I spend a lot of time in malls. Too much, I think. It will never happen. You are riding with a tall, bald, stuttering research wonk on the cusp of his fifty-third year. I am called a retail anthropologist, which makes me uncomfortable, especially around my colleagues still in academia who have many more degrees than I do. I watch how they move through stores and other commercial environments - restaurants, banks, fast-food joints, movie theaters, car dealerships, the post office, concert halls.
|Country:||Sao Tome and Principe|
|Published (Last):||2 May 2009|
|PDF File Size:||10.55 Mb|
|ePub File Size:||2.10 Mb|
|Price:||Free* [*Free Regsitration Required]|
Shelves: goods-services , business-and-economics Paco Underhill wants to take a little walk with you through the local mall, to see it with his eyes- the eyes of a "retail anthropologist" and marketing strategist who scrutinizes malls as the environments they were built to be: shopping arenas. Born amid the automobile-guided infrastructure buildout of the s, shopping malls have been the crown jewel of American consumerism, dedicated spaces of recreational consumption of goods.
The walk, which begins in the parking lot and travels through Paco Underhill wants to take a little walk with you through the local mall, to see it with his eyes- the eyes of a "retail anthropologist" and marketing strategist who scrutinizes malls as the environments they were built to be: shopping arenas. Although Underbill spends most of his working life walking around malls, his feelings regarding them are mixed. He seems to enjoy them -- the long stretches of flat marble or tile, air-conditioned walks down channels filled with eye-catching displays and even more eye-catching people -- but his job requires being both appreciative and critical.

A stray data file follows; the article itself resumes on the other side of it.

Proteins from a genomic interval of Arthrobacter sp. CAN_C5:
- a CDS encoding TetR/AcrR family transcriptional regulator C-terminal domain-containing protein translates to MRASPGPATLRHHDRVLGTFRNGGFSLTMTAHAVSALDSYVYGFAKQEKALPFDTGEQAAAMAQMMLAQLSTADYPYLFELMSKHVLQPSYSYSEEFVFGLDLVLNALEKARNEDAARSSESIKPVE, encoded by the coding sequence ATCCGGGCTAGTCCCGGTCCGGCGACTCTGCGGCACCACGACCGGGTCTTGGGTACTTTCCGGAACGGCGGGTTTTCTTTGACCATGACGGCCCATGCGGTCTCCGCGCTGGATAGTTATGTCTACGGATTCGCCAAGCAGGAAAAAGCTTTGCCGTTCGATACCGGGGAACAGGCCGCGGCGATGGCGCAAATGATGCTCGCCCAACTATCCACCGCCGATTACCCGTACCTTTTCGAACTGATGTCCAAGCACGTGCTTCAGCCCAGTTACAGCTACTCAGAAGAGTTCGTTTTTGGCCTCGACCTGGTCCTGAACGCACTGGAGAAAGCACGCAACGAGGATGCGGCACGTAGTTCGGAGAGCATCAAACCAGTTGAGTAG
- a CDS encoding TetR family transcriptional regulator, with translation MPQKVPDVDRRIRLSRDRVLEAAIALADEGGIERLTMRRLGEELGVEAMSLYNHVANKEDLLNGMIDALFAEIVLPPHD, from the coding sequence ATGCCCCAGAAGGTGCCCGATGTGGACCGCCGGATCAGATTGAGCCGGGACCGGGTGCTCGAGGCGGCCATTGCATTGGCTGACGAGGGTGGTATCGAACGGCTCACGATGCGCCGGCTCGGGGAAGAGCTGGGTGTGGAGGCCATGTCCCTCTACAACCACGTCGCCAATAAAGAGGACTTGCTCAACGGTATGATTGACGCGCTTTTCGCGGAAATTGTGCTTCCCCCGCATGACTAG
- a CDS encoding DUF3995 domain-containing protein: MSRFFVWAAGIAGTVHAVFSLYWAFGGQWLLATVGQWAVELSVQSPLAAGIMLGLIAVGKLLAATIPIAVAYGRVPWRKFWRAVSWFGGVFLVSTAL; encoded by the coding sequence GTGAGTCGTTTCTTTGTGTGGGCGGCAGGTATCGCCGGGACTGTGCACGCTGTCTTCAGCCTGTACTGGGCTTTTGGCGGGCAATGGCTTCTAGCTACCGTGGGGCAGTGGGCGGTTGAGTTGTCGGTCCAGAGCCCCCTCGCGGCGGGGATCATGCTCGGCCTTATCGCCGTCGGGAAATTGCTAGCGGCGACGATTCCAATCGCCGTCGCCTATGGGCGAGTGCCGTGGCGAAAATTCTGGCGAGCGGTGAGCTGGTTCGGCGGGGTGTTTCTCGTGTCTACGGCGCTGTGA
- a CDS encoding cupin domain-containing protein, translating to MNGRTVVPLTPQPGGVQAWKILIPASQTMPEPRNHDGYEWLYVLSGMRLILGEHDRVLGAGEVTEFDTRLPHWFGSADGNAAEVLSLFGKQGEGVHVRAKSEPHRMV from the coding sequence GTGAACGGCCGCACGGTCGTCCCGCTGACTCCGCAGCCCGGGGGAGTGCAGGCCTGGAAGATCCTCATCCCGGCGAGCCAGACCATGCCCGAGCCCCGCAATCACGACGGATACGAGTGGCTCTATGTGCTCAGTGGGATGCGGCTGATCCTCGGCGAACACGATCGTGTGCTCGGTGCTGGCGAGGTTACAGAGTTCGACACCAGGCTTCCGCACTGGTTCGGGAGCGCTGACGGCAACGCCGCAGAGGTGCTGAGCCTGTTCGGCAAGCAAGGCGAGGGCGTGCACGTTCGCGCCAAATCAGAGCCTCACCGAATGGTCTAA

Music stores, for instance, have gone downhill since records gave way to CDs, because record sleeves could be used as eye-catching displays. CD covers are as useful for displays seen at a distance as postage stamps. Underhill is also surprised that no store has ever considered using the mall restrooms as a display area for its own equipment but considering how much volume mall toilets get, would any retailer want to chance his toilet being associated with badly-maintained restrooms?
Malls are in fact very artificial environments, little island awash in a sea of pavements. A lot of their foot traffic is from teenagers who are there because they have nothing else to do; suburban teens have no place outside of home and school to go to. Underhill makes the point repeatedly that malls are limited by their environment.
He points out, for instance, that the spaces near entrances and exits are consigned as low rent. One would think otherwise considering they receive greater traffic than the interior of the mall, but Underhill comments that as people are entering a store, they need space to adjust, to adapt to their new environment. As they are making the transition, their mind ignores the first few stores they pass.
He also elaborates on some of the strategies that the real estate giants who own the malls employ when deciding who rents what space; different stores have different markets, and there are dynamics to be taken into consideration.
Shopping malls are a mixed bag, an experiment in retailing that may change as time passes, or may fail entirely. Demographics are changing, writes Underbill, as is technology; online stores are giving brick-and-mortar or in suburban cases, plywood and concrete an increasingly hard time, and this work was penned ten years ago, before Amazon Prime and similar services.
For the ordinary person on the street -- or in the aisles -- The Call of the Mall is an entertaining look into the workings of places we might spend a lot of our time in. Then it was a satisfying read too. The most memorable item: Perfume counters are located in most department stores in their front and center location because they were used to block out the horse smell from the streets way back when.
Feb 25, Nathan Cloutman rated it it was ok Relatively well written and does have some interesting insights regarding the retail industry, but some of the conversations throughout the book are rather dull and dare I say pointless. Additionally, the sexism in some chapters was unsettling.
'Call of the Mall' by Paco Underhill
Revisitando “Call of the mall” de Paco Underhill
Call of the Mall